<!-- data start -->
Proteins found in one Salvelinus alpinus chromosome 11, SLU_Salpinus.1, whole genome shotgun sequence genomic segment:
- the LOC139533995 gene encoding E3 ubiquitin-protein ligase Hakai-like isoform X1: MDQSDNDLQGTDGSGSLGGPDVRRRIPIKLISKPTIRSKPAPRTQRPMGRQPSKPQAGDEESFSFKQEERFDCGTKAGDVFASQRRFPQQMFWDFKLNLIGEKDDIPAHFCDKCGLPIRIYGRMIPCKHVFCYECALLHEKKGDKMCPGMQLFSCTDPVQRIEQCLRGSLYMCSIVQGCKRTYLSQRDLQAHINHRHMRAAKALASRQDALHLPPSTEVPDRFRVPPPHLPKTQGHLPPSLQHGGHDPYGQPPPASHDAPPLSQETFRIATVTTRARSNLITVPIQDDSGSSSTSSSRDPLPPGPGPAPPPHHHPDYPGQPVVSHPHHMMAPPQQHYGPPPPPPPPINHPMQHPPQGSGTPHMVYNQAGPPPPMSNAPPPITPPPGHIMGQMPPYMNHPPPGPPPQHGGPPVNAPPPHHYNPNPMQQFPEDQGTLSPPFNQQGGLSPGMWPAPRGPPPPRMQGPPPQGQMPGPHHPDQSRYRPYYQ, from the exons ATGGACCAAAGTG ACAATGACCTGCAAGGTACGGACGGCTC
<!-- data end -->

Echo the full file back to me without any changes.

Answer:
Proteins found in one Salvelinus alpinus chromosome 11, SLU_Salpinus.1, whole genome shotgun sequence genomic segment:
- the LOC139533995 gene encoding E3 ubiquitin-protein ligase Hakai-like isoform X1: MDQSDNDLQGTDGSGSLGGPDVRRRIPIKLISKPTIRSKPAPRTQRPMGRQPSKPQAGDEESFSFKQEERFDCGTKAGDVFASQRRFPQQMFWDFKLNLIGEKDDIPAHFCDKCGLPIRIYGRMIPCKHVFCYECALLHEKKGDKMCPGMQLFSCTDPVQRIEQCLRGSLYMCSIVQGCKRTYLSQRDLQAHINHRHMRAAKALASRQDALHLPPSTEVPDRFRVPPPHLPKTQGHLPPSLQHGGHDPYGQPPPASHDAPPLSQETFRIATVTTRARSNLITVPIQDDSGSSSTSSSRDPLPPGPGPAPPPHHHPDYPGQPVVSHPHHMMAPPQQHYGPPPPPPPPINHPMQHPPQGSGTPHMVYNQAGPPPPMSNAPPPITPPPGHIMGQMPPYMNHPPPGPPPQHGGPPVNAPPPHHYNPNPMQQFPEDQGTLSPPFNQQGGLSPGMWPAPRGPPPPRMQGPPPQGQMPGPHHPDQSRYRPYYQ, from the exons ATGGACCAAAGTG ACAATGACCTGCAAGGTACGGACGGCTC